Today the turkey has a lot of our attention. Not because she's doing poorly, quite the contrary, she's doing very well. We're very happy to have her around as well, as I think she has a lot to do with our poultry being unmolested. Just after dawn, and before full dark she hangs out on top of the chicken coop to insure the chickens are safe. As folks have mentioned, a lot of predators go off the height rule. Turkeys in addition to being powerful birds, show up as "big" to foxes and probably are very discouraging to them. It's a very nice thing to have.
The other reason she's in our focus right now is that she's soliciting. Turkeys, even ones that aren't isolated, will incorporate humans into their flock understanding. Apparently even wild turkeys will do this, so this isn't really a surprise. Just a little inconvenient. Right now she's settling for lying on the ground and spreading her wings near by. She makes eyes at me, and makes weird little noises. She was doing this to the Lady of the House yesterday as well, but I guess she decided I'm a more suitable mate. The thing that can get complicated is that turkeys apparently start getting a bit aggressive about wanting to mate with their chosen partners. Even when they don't have the apparatus. The Massachusetts Department of Wildlife recommends carrying a broom for when wild turkeys do this sort of behavior. It's a little awkward to be honest, if for no other reason than it being even harder to walk around without crushing one of the poultry who live between our feet it seems.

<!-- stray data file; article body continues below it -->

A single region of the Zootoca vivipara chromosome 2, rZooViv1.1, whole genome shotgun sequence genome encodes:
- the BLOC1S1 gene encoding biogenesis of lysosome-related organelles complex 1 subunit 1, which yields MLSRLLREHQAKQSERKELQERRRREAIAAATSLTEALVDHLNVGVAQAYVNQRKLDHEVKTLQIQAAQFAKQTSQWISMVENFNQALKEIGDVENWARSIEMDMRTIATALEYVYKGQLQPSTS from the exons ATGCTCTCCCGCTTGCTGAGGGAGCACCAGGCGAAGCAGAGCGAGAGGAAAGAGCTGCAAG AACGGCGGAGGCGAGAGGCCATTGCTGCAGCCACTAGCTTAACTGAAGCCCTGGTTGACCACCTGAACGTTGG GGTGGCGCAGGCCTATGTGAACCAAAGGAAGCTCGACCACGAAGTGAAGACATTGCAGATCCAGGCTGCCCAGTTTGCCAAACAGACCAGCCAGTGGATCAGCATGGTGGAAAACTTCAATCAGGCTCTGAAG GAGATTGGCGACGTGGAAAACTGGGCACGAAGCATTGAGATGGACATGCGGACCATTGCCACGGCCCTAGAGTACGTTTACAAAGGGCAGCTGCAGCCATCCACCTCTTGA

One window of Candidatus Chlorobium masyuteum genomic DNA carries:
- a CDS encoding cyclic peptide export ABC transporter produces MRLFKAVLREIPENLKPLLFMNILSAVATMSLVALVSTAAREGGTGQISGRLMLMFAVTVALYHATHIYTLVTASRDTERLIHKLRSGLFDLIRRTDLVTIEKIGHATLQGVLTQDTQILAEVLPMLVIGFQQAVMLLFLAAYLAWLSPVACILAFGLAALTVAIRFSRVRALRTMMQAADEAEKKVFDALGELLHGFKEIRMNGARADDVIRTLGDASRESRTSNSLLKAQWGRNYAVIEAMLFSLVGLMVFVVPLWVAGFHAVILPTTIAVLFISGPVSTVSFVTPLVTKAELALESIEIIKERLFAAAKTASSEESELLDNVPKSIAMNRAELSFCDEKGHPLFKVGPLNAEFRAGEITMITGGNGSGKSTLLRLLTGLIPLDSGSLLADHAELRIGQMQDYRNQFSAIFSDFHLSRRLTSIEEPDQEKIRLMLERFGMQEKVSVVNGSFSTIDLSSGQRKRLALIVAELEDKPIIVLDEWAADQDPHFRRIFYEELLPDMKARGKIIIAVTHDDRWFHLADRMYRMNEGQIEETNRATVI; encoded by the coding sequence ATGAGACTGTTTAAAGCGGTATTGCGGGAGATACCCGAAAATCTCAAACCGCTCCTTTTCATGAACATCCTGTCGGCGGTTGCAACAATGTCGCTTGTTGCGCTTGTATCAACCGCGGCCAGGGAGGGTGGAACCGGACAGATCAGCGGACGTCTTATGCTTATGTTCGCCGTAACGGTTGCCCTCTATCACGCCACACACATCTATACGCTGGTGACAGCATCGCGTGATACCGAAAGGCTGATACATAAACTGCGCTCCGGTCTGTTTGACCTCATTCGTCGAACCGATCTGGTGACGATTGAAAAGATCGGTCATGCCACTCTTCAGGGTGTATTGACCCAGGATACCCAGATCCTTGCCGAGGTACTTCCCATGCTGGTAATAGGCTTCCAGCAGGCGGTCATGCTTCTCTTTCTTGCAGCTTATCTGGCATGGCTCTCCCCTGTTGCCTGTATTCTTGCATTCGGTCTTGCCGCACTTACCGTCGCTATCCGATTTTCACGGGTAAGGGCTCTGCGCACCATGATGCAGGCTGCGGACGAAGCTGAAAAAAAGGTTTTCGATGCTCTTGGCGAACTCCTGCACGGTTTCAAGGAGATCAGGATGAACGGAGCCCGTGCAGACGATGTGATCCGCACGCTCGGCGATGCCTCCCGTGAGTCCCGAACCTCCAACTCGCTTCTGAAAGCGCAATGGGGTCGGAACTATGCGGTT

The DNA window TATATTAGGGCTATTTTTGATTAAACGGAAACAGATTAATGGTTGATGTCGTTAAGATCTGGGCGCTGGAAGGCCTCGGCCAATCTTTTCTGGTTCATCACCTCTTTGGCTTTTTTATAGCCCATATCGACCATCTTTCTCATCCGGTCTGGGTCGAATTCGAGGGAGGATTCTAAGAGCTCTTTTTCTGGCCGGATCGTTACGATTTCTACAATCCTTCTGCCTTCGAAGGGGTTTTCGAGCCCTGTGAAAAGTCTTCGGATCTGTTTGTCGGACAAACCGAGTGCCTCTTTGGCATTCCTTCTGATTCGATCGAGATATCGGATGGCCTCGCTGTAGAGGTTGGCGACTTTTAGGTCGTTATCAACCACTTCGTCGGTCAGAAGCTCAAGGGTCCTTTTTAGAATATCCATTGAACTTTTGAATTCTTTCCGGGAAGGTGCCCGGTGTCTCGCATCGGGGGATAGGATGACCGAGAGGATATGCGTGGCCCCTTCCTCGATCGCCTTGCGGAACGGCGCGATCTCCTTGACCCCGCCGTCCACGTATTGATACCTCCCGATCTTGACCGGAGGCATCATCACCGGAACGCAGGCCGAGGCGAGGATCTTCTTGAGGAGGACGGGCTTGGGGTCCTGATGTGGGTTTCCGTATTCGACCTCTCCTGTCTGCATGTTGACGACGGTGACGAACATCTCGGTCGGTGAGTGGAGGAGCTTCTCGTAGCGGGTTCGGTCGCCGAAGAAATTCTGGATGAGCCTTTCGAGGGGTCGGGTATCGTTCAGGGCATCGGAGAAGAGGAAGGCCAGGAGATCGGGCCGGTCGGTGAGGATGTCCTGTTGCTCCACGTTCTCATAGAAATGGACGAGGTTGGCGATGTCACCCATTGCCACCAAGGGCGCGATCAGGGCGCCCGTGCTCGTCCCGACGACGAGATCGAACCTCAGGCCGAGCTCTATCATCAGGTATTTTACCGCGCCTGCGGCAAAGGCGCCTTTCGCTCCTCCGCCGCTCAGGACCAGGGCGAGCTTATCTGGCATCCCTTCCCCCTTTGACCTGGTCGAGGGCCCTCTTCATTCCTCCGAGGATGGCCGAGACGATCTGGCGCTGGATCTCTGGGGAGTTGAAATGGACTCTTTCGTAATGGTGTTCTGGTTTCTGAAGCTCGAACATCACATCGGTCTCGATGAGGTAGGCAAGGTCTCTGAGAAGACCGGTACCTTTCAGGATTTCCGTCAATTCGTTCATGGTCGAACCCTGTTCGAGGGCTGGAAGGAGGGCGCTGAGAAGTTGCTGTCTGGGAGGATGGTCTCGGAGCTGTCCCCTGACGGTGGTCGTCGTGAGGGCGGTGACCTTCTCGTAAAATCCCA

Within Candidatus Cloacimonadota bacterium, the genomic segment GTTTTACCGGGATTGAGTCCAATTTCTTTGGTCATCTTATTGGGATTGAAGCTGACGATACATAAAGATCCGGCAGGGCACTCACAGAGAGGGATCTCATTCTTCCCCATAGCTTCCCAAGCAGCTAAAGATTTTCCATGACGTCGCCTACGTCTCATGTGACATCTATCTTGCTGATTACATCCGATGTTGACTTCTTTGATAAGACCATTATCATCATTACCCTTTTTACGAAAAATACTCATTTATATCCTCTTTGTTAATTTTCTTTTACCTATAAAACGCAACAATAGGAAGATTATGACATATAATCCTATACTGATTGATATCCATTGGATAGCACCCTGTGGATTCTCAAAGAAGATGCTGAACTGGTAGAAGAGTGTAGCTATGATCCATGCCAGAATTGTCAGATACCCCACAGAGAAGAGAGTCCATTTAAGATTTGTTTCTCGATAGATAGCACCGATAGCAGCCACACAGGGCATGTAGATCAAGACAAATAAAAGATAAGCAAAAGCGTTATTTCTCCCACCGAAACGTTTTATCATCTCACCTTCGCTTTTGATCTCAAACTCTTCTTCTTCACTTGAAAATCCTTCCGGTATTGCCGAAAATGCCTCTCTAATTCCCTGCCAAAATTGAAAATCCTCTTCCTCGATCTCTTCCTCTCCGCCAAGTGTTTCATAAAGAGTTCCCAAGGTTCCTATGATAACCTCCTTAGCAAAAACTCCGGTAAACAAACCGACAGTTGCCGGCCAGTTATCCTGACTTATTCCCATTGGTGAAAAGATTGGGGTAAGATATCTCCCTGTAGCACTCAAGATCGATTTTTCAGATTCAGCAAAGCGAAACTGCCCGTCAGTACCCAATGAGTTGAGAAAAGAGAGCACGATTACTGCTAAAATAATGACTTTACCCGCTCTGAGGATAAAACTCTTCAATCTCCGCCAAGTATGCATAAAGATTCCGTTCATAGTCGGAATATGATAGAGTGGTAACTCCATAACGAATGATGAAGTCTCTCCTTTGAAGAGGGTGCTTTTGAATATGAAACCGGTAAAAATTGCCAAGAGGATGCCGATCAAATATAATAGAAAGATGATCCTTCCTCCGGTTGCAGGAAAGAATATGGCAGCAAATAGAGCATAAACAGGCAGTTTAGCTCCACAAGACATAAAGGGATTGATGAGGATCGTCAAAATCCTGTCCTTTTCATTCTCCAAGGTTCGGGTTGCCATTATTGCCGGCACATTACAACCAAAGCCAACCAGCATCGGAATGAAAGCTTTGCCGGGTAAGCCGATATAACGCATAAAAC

We're thinking about how much we want to expand our flock of chickens. With the larger coop that's up on the ridge line, if we are going to move chickens up there we will need more to survive the winter. I've got a bit more renovation to do on the coop to add in nest boxes, and a pop hatch for them to go in and out of other than just the main door. I'm probably going to change the door as well just because it's kinda a cruddy door I built too quickly. Anyhow, I should see how many more chickens we should have to insure the coop stays warm over the winter. What we might do for sanity's sake is pick up chickens at the end of the season in Fall when people are getting rid of chickens instead of getting chicks. The other thing we're considering is seeing if any of our hens go broody, and picking up fertilized eggs. Overall if I remember my measurements correctly we will need to roughly double our living flock by Fall. If we do chicks we'd probably need to get 14 expecting to keep 7 alive between depredation, chicks not being good at surviving, and culling straight run chicks. Straight Run by the way means unsexed chicks. That means %50 roosters, which means %50 of them are meat birds since non laying birds don't stay. We're also going to be deciding whether to pick up turkey eggs, or maybe a tom for company for our hen. We'll keep you all updated as we decide in this strangely warm weather.